"You like to watch, is that it?" Brady asks Benton, who has followed him into the locker room. I still can't understand why none of the cops are kicking his ass out of the station's restricted areas. "What is there on Braxton that everyone's so worried about?" Benton asks. "So he beat on a couple of suspects -- big deal." Brady is noncommittal, agreeing it's not a big deal and wondering why Benton's turning it into one.
Feldman sits alone in the newsroom. Feldman's the techie-nerd. Benton roams past and Feldman grabs him to pass along a phone message: "Tell Wallace Benton to check morgue" -- a term for a newspaper's archives -- for 'Miguel Velasquez.'" Feldman took the liberty of accessing the information for Wallace, because everyone else does, and why should Wallace actually waste valuable drinking time doing legwork? Feldman finds a Chuy Velasquez and makes a lame joke about how that sounds like the name of a candy bar. Wallace starts to get aroused again and starts moaning, "Ruth...Baby Ruth..." so Feldman quickly changes the subject. He then finds the correct Velasquez, reading aloud that Miguel's murder has gone unsolved even though it happened in 1996. Wallace -- oh, forget it, we all know already that he's cracking the case and that, in a pinch, someone comes up with the key piece of evidence. Well, voila.
Commercials. I'm taking this time to flush Oliver's pectoral poison from my eyes.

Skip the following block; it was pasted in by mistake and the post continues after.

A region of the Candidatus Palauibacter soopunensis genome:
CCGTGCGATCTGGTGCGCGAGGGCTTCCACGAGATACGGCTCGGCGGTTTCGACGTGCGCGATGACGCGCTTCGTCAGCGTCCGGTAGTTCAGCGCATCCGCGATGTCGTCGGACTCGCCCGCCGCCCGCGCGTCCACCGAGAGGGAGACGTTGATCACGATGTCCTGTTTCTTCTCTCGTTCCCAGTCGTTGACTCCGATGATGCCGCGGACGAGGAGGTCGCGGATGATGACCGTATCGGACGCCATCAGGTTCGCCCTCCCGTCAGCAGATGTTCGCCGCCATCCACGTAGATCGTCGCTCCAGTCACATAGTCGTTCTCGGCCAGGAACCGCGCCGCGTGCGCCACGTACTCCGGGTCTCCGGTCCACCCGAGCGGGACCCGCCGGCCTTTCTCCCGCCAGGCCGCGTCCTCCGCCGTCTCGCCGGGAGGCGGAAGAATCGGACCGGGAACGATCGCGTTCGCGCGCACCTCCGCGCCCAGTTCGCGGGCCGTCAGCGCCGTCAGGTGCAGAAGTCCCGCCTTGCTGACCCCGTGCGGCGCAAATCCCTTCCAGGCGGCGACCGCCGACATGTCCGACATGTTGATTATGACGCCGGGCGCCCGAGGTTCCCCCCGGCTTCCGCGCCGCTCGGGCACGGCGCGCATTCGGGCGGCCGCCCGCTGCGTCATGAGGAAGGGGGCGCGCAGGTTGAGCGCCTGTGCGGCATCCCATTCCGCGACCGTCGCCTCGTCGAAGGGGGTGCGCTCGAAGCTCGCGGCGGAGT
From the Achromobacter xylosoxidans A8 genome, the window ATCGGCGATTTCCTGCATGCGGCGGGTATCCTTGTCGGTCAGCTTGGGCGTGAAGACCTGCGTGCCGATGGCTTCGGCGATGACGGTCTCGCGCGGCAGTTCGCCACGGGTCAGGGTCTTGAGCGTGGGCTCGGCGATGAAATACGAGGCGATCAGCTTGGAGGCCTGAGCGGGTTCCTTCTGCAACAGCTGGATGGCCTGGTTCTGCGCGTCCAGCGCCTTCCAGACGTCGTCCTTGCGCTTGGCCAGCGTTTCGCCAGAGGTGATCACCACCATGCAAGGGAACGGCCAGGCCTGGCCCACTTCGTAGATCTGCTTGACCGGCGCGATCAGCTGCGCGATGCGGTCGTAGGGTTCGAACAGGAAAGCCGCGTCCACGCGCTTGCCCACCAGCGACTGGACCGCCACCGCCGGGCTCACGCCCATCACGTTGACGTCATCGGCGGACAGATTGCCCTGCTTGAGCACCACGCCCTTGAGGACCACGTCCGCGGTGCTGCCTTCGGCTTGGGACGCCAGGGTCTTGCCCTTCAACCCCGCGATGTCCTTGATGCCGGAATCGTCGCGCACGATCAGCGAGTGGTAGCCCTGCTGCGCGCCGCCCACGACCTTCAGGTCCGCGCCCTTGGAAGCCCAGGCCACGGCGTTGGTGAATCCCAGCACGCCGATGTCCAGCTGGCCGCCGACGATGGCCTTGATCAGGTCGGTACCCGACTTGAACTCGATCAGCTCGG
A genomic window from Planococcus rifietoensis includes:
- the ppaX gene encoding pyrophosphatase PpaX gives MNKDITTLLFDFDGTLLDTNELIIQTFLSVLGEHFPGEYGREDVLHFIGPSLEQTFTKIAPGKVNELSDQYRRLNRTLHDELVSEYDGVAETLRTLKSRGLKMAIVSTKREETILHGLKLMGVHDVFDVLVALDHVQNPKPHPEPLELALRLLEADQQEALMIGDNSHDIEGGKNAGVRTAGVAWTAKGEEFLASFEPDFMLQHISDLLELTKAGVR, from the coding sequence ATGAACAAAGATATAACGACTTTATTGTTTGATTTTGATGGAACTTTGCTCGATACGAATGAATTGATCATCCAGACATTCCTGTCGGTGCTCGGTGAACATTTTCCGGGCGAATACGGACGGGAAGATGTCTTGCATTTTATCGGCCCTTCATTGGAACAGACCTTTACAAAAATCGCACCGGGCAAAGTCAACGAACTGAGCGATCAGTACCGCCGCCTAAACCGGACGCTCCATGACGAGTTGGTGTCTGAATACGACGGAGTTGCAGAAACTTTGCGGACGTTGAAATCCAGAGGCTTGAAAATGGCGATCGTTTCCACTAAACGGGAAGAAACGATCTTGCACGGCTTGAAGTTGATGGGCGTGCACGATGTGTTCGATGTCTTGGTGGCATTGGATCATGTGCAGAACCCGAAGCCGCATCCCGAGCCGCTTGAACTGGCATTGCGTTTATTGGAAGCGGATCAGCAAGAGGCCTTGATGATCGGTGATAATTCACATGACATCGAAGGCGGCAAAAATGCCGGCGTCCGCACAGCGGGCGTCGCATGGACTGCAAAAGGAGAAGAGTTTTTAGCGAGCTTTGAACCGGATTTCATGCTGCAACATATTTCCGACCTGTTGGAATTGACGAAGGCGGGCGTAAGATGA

Benton shows up at Internal Affairs. He thinks the tip originated from someone there called Tim, and so he barges right on into Timbo's office. Timmy isn't pleased. "If my job was to snitch on other cops all day long, I'd be pretty grumpy too," Wallace breezes. Tim calls Wallace a "colorful" man, but asks him to piss off immediately. Benton persists in his disturbance, asking who decided to cover up Miguel Velasquez's murder. Tim contends there was no evidence, but Wallace pooh-poohs that idea and suggests the police force blew it off. "He was a habitual offender," rationalizes Tim. "What, shoot them all and let God figure it out?" Wallace asks, incredulously. "That's Braxton's motto, you know." Wallace is irate that Manny's in jail, while Roth is walking the streets and another kid died. Tim suggests that Manny and Nelson were thugs because they had rap sheets -- but, Wallace can't print their criminal records because they're juveniles, and that information is protected. "You've reached a new low, Tim," Wallace spits, angry that the police are pretending Nelson and Manny were criminals.